Video recording now online
Video recording now online
The debates about the remuneration of artists have been brewing in the field of contemporary art for quite some time. These discussions go hand in hand with ideas and values that are inscribed in artistic work. Collectives such as Wages For Wages Against (WFWA) or Art Workers Italia (AWI) campaign for fair wages for artists and other people working in this field, and in doing so they also initiate very fundamental discussions about working conditions. At the same time, the opinion that artists in particular work out of passion and that financial remuneration is secondary in this sense is still widespread. Especially in this context, a gendered perspective is also urgent. «Apart from domestic and care work» writes Hito Steyerl, «art is the industry with the most unpaid labor around. […] This labor is largely performed by woman».
Tiphanie Blanc (Wages For Wages Against), Giulia Mengozzi and Elena Radice (both of Art Workers Italia) explore these and other matters in the conversation How we work, moderated by Gioia Dal Molin.
On this occasion, Tiphanie Blanc will present We are not where we need to be but, we ain’t where we were, the first volume of a series of publications by WFWA that reports on active research within the artistic professions and institutions since 2017. Its aim is to question the underlying neoliberal logics in the contemporary art world, by orienting the object of study towards the struggles that impact it. It is the result of militant experiences, at the convergence of our individual experiences and collective questionings (in French, English translations available (soon) on WFWA).
The talk How we work is part of a series of events at Istituto Svizzero, Milano, entitled STATE OF MIND/STATO D’ANIMO.
Starting in autumn 2020 we retrace the state of the art, the world and the soul through a series of events, which include screenings, dialogues, listening and workshops. STATE OF MIND/STATO D’ANIMO is also nurtured by the recent experience of the pandemic and lockdowns, which has taught us, among other things, that reading opens up to new worlds, that people can be close to each other even through the Zoom platform or that taking care of oneself and others is redeeming. Moreover, if on the one hand this period has allowed us to focus, once again, on ourselves, on the other hand it has sensitised our eyes to new and re-evaluated aspects of life: our state of mind and the state of the world. We reflect on the issues that concern us and to which we want to devote ourselves; on the things we can do and what we want to learn; we ask ourselves in what world we live in and under what conditions we want to work. We are convinced that art and culture are fundamental in this context, as they ask questions and provide food for thought.
STATE OF MIND/STATO D’ANIMO’s events are linked to the exhibition programme of Istituto Svizzero, and also draw on other themes. Participating artists and other actors from the art world to the project, come not only from Switzerland, but also from Italy and the rest of the world.
Tiphanie Blanc is a teacher, editor and independent art critic. Based in Brussels since 2017, she co-founded the bookshop La Dispersion in Geneva and created her own publishing house, L’Amazone, in 2020 during the pandemic. In parallel, she is an active member of the collective Wages For Wages Against, for which she organizes seminars and roundtables on the subject of the precariousness of artistic work across Europe.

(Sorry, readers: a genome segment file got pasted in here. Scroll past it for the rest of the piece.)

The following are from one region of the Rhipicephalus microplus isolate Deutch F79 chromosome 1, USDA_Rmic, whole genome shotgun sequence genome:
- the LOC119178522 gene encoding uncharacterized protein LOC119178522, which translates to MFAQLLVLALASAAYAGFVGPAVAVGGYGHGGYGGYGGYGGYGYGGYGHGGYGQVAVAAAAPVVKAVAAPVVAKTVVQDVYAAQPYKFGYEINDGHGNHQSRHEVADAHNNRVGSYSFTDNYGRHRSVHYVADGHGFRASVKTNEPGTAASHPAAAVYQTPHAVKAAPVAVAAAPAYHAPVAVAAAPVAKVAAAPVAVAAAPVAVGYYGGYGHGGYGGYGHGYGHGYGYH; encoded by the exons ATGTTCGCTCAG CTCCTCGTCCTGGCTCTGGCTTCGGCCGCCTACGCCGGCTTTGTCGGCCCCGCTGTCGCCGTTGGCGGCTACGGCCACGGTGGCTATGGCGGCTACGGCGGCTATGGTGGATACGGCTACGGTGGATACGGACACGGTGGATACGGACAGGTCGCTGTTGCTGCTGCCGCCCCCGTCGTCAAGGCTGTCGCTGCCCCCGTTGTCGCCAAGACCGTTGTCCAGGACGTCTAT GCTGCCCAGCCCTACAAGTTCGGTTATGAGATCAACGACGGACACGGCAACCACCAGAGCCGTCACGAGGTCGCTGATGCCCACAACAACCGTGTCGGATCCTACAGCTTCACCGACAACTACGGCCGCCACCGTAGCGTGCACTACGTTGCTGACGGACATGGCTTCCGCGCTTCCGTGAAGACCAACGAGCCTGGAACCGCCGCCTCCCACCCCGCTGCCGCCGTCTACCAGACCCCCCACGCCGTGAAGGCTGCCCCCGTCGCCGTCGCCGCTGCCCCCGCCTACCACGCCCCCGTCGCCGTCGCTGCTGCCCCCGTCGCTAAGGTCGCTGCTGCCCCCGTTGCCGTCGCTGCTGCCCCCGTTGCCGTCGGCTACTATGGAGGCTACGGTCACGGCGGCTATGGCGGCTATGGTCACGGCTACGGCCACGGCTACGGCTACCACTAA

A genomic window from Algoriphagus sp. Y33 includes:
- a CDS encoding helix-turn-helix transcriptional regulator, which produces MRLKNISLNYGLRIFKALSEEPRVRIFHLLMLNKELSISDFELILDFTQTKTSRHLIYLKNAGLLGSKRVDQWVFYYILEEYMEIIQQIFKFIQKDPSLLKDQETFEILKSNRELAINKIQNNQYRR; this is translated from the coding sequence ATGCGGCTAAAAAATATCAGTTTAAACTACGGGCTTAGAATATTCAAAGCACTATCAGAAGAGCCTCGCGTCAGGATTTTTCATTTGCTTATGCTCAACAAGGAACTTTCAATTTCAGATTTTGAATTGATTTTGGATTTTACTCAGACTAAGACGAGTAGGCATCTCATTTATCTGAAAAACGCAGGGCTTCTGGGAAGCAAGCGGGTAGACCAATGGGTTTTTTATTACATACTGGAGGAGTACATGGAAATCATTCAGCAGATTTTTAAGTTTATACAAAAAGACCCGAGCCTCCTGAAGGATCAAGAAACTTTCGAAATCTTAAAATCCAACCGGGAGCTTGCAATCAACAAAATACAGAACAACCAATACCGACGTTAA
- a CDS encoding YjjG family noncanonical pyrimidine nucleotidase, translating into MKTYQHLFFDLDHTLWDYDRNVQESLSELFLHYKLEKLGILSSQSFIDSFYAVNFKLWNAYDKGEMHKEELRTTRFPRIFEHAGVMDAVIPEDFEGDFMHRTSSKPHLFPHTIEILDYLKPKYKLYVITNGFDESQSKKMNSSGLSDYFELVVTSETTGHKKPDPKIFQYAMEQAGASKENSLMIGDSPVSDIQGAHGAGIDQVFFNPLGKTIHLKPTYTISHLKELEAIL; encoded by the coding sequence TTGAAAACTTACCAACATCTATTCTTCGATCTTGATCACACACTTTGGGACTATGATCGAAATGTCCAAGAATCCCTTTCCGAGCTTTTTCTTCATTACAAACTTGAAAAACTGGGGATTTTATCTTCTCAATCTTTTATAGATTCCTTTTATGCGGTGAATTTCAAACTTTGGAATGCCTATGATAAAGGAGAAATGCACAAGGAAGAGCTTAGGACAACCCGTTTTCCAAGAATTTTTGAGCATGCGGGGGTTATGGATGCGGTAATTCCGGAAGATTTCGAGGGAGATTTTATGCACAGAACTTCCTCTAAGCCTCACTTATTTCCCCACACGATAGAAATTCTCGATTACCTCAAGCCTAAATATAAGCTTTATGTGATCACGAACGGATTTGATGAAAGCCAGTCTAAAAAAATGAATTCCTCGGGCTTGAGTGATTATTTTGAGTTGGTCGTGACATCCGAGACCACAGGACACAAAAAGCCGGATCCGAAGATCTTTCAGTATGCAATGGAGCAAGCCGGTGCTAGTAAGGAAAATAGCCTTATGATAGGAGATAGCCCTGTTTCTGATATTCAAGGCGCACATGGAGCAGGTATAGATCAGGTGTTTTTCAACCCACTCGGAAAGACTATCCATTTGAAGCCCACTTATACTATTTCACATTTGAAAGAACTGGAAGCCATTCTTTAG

Initiated in March 2017 by Ramaya Tegegne, Wages For Wages Against (WFWA) is a campaign for the remuneration of artists in Switzerland and elsewhere, as well as an alternative and fairer economy of the arts. WFWA aims to raise awareness of precarious and exploitative working conditions we are faced with in our daily life through public and collective debates and question the ideological underpinnings of the current situation.
Giulia Mengozzi (she/her) works as an assistant curator and is part of a collective dedicated to contemporary practices that use sound as a means of expression. Sometimes she writes. In May 2020, in the context of the social and financial crisis caused by the Covid-19 pandemic, she founded AWI – Art Workers Italia, along with a group of other people.
Elena Radice (she/her) is an artist, photographer and teacher in secondary schools. She has participated in exhibitions and cultural initiatives at a national and international, independent and institutional level, often collaborating with others in dialogic processes. Since May 2020, Elena supports and contributes to the activities of AWI – Art Workers Italia as one of its members.
Founded in 2020, AWI – Art Workers Italia is the first organization in Italy born with the aim of giving voice to contemporary art workers. AWI is a self-organised, autonomous and non-partisan association that collaborates with experts to build ethical, contractual and legal tools to protect art workers. AWI works in coordination with other initiatives in Italy and abroad, and in solidarity with all the precarious workers, to reform the field and make it more inclusive, sustainable and transparent. AWI acts for the recognition of work and its regulation, the redistribution of resources and the elimination of all forms of exploitation.
Gioia Dal Molin is Head Curator at the Istituto Svizzero in Rome, Milan and Palermo. At the Istituto Svizzero in Rome she curated the exhibition Hannah Villiger: Works/Sculptural.